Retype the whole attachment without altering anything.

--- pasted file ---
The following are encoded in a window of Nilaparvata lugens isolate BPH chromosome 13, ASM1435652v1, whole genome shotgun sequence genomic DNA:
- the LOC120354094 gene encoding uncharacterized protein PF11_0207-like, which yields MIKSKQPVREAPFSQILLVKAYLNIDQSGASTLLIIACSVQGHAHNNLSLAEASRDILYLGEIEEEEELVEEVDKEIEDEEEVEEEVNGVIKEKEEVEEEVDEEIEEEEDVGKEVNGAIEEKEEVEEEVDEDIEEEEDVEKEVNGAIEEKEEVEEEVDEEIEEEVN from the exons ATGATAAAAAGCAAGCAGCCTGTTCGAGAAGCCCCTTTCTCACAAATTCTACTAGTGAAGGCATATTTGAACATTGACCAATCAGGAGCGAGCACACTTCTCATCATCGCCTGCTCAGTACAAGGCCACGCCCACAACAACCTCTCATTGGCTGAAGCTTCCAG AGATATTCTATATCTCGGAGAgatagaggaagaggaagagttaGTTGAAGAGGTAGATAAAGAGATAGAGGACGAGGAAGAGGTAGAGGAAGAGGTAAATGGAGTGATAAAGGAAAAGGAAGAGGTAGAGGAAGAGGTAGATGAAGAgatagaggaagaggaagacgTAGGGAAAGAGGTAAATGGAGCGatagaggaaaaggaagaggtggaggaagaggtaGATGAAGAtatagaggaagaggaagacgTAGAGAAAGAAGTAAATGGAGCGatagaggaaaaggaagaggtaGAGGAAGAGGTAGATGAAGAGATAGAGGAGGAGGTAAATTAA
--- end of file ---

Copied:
The following are encoded in a window of Nilaparvata lugens isolate BPH chromosome 13, ASM1435652v1, whole genome shotgun sequence genomic DNA:
- the LOC120354094 gene encoding uncharacterized protein PF11_0207-like, which yields MIKSKQPVREAPFSQILLVKAYLNIDQSGASTLLIIACSVQGHAHNNLSLAEASRDILYLGEIEEEEELVEEVDKEIEDEEEVEEEVNGVIKEKEEVEEEVDEEIEEEEDVGKEVNGAIEEKEEVEEEVDEDIEEEEDVEKEVNGAIEEKEEVEEEVDEEIEEEVN from the exons ATGATAAAAAGCAAGCAGCCTGTTCGAGAAGCCCCTTTCTCACAAATTCTACTAGTGAAGGCATATTTGAACATTGACCAATCAGGAGCGAGCACACTTCTCATCATCGCCTGCTCAGTACAAGGCCACGCCCACAACAACCTCTCATTGGCTGAAGCTTCCAG AGATATTCTATATCTCGGAGAgatagaggaagaggaagagttaGTTGAAGAGGTAGATAAAGAGATAGAGGACGAGGAAGAGGTAGAGGAAGAGGTAAATGGAGTGATAAAGGAAAAGGAAGAGGTAGAGGAAGAGGTAGATGAAGAgatagaggaagaggaagacgTAGGGAAAGAGGTAAATGGAGCGatagaggaaaaggaagaggtggaggaagaggtaGATGAAGAtatagaggaagaggaagacgTAGAGAAAGAAGTAAATGGAGCGatagaggaaaaggaagaggtaGAGGAAGAGGTAGATGAAGAGATAGAGGAGGAGGTAAATTAA